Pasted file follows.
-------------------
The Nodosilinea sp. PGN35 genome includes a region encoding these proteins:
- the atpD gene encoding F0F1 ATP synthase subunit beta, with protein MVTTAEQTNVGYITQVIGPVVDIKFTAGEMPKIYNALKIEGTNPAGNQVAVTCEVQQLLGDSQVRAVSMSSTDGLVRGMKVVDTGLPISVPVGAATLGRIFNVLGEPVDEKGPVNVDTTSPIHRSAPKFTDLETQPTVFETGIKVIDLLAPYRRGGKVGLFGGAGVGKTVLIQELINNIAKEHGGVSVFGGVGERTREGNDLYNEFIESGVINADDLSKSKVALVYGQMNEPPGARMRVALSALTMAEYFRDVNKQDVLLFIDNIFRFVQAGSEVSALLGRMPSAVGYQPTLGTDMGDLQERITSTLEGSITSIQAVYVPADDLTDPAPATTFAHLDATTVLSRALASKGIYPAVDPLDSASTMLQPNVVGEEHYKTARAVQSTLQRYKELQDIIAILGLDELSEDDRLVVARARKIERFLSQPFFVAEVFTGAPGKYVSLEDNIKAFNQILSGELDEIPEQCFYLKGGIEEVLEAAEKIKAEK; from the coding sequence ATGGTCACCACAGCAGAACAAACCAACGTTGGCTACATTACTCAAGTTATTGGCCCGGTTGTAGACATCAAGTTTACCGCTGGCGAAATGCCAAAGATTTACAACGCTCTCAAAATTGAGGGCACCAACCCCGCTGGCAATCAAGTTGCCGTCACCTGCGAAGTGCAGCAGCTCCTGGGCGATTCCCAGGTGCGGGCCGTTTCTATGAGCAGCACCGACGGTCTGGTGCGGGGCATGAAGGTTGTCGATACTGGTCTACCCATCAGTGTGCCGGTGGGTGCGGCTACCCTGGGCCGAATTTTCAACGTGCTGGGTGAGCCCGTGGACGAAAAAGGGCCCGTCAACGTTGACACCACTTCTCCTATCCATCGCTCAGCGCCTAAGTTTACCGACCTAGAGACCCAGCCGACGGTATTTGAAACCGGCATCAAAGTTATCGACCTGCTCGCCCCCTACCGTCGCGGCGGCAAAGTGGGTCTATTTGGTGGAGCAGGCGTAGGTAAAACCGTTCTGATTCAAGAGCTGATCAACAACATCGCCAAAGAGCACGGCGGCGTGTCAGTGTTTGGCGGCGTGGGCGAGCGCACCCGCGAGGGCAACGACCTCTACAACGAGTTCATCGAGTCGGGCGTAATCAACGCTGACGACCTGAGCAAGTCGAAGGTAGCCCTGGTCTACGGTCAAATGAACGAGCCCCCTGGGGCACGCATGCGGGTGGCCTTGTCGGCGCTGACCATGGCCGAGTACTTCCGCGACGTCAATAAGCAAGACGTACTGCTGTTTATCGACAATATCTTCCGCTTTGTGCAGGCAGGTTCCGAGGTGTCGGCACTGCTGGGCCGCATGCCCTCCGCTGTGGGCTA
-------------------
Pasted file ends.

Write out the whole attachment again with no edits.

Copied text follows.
The Nodosilinea sp. PGN35 genome includes a region encoding these proteins:
- the atpD gene encoding F0F1 ATP synthase subunit beta, with protein MVTTAEQTNVGYITQVIGPVVDIKFTAGEMPKIYNALKIEGTNPAGNQVAVTCEVQQLLGDSQVRAVSMSSTDGLVRGMKVVDTGLPISVPVGAATLGRIFNVLGEPVDEKGPVNVDTTSPIHRSAPKFTDLETQPTVFETGIKVIDLLAPYRRGGKVGLFGGAGVGKTVLIQELINNIAKEHGGVSVFGGVGERTREGNDLYNEFIESGVINADDLSKSKVALVYGQMNEPPGARMRVALSALTMAEYFRDVNKQDVLLFIDNIFRFVQAGSEVSALLGRMPSAVGYQPTLGTDMGDLQERITSTLEGSITSIQAVYVPADDLTDPAPATTFAHLDATTVLSRALASKGIYPAVDPLDSASTMLQPNVVGEEHYKTARAVQSTLQRYKELQDIIAILGLDELSEDDRLVVARARKIERFLSQPFFVAEVFTGAPGKYVSLEDNIKAFNQILSGELDEIPEQCFYLKGGIEEVLEAAEKIKAEK; from the coding sequence ATGGTCACCACAGCAGAACAAACCAACGTTGGCTACATTACTCAAGTTATTGGCCCGGTTGTAGACATCAAGTTTACCGCTGGCGAAATGCCAAAGATTTACAACGCTCTCAAAATTGAGGGCACCAACCCCGCTGGCAATCAAGTTGCCGTCACCTGCGAAGTGCAGCAGCTCCTGGGCGATTCCCAGGTGCGGGCCGTTTCTATGAGCAGCACCGACGGTCTGGTGCGGGGCATGAAGGTTGTCGATACTGGTCTACCCATCAGTGTGCCGGTGGGTGCGGCTACCCTGGGCCGAATTTTCAACGTGCTGGGTGAGCCCGTGGACGAAAAAGGGCCCGTCAACGTTGACACCACTTCTCCTATCCATCGCTCAGCGCCTAAGTTTACCGACCTAGAGACCCAGCCGACGGTATTTGAAACCGGCATCAAAGTTATCGACCTGCTCGCCCCCTACCGTCGCGGCGGCAAAGTGGGTCTATTTGGTGGAGCAGGCGTAGGTAAAACCGTTCTGATTCAAGAGCTGATCAACAACATCGCCAAAGAGCACGGCGGCGTGTCAGTGTTTGGCGGCGTGGGCGAGCGCACCCGCGAGGGCAACGACCTCTACAACGAGTTCATCGAGTCGGGCGTAATCAACGCTGACGACCTGAGCAAGTCGAAGGTAGCCCTGGTCTACGGTCAAATGAACGAGCCCCCTGGGGCACGCATGCGGGTGGCCTTGTCGGCGCTGACCATGGCCGAGTACTTCCGCGACGTCAATAAGCAAGACGTACTGCTGTTTATCGACAATATCTTCCGCTTTGTGCAGGCAGGTTCCGAGGTGTCGGCACTGCTGGGCCGCATGCCCTCCGCTGTGGGCTA